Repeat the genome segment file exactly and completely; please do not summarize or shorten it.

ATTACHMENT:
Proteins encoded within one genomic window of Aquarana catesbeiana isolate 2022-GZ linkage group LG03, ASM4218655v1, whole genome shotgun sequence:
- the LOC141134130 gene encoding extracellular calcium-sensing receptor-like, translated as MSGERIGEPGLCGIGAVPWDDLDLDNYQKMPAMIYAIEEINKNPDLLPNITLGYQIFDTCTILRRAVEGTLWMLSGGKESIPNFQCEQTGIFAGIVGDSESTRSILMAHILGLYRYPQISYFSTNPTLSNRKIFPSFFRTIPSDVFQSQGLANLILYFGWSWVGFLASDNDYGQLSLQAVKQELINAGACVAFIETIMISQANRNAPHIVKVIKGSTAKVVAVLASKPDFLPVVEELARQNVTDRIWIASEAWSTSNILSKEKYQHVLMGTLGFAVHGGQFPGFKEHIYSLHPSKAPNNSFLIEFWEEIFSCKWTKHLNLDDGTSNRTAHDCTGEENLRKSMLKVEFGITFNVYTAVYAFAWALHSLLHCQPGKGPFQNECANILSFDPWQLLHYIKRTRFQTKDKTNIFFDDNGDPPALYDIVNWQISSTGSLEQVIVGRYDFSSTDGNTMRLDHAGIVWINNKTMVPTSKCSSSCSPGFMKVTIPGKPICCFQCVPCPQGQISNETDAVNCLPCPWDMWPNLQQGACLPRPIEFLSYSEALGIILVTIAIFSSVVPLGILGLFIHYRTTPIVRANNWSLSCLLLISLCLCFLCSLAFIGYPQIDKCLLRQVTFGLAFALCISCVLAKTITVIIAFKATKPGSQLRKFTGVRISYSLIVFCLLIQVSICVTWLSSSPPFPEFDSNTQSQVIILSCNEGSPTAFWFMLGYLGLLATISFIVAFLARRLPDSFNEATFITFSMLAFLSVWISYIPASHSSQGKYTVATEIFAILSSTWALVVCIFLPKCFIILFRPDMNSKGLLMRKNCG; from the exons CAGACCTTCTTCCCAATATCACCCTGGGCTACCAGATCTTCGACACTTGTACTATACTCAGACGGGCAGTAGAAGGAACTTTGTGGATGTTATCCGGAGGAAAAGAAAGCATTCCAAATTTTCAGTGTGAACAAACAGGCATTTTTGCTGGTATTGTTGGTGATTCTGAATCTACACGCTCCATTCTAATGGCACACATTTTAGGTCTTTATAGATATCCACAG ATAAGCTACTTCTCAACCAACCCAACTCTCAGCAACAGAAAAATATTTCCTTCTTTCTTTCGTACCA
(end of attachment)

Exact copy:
Proteins encoded within one genomic window of Aquarana catesbeiana isolate 2022-GZ linkage group LG03, ASM4218655v1, whole genome shotgun sequence:
- the LOC141134130 gene encoding extracellular calcium-sensing receptor-like, translated as MSGERIGEPGLCGIGAVPWDDLDLDNYQKMPAMIYAIEEINKNPDLLPNITLGYQIFDTCTILRRAVEGTLWMLSGGKESIPNFQCEQTGIFAGIVGDSESTRSILMAHILGLYRYPQISYFSTNPTLSNRKIFPSFFRTIPSDVFQSQGLANLILYFGWSWVGFLASDNDYGQLSLQAVKQELINAGACVAFIETIMISQANRNAPHIVKVIKGSTAKVVAVLASKPDFLPVVEELARQNVTDRIWIASEAWSTSNILSKEKYQHVLMGTLGFAVHGGQFPGFKEHIYSLHPSKAPNNSFLIEFWEEIFSCKWTKHLNLDDGTSNRTAHDCTGEENLRKSMLKVEFGITFNVYTAVYAFAWALHSLLHCQPGKGPFQNECANILSFDPWQLLHYIKRTRFQTKDKTNIFFDDNGDPPALYDIVNWQISSTGSLEQVIVGRYDFSSTDGNTMRLDHAGIVWINNKTMVPTSKCSSSCSPGFMKVTIPGKPICCFQCVPCPQGQISNETDAVNCLPCPWDMWPNLQQGACLPRPIEFLSYSEALGIILVTIAIFSSVVPLGILGLFIHYRTTPIVRANNWSLSCLLLISLCLCFLCSLAFIGYPQIDKCLLRQVTFGLAFALCISCVLAKTITVIIAFKATKPGSQLRKFTGVRISYSLIVFCLLIQVSICVTWLSSSPPFPEFDSNTQSQVIILSCNEGSPTAFWFMLGYLGLLATISFIVAFLARRLPDSFNEATFITFSMLAFLSVWISYIPASHSSQGKYTVATEIFAILSSTWALVVCIFLPKCFIILFRPDMNSKGLLMRKNCG; from the exons CAGACCTTCTTCCCAATATCACCCTGGGCTACCAGATCTTCGACACTTGTACTATACTCAGACGGGCAGTAGAAGGAACTTTGTGGATGTTATCCGGAGGAAAAGAAAGCATTCCAAATTTTCAGTGTGAACAAACAGGCATTTTTGCTGGTATTGTTGGTGATTCTGAATCTACACGCTCCATTCTAATGGCACACATTTTAGGTCTTTATAGATATCCACAG ATAAGCTACTTCTCAACCAACCCAACTCTCAGCAACAGAAAAATATTTCCTTCTTTCTTTCGTACCA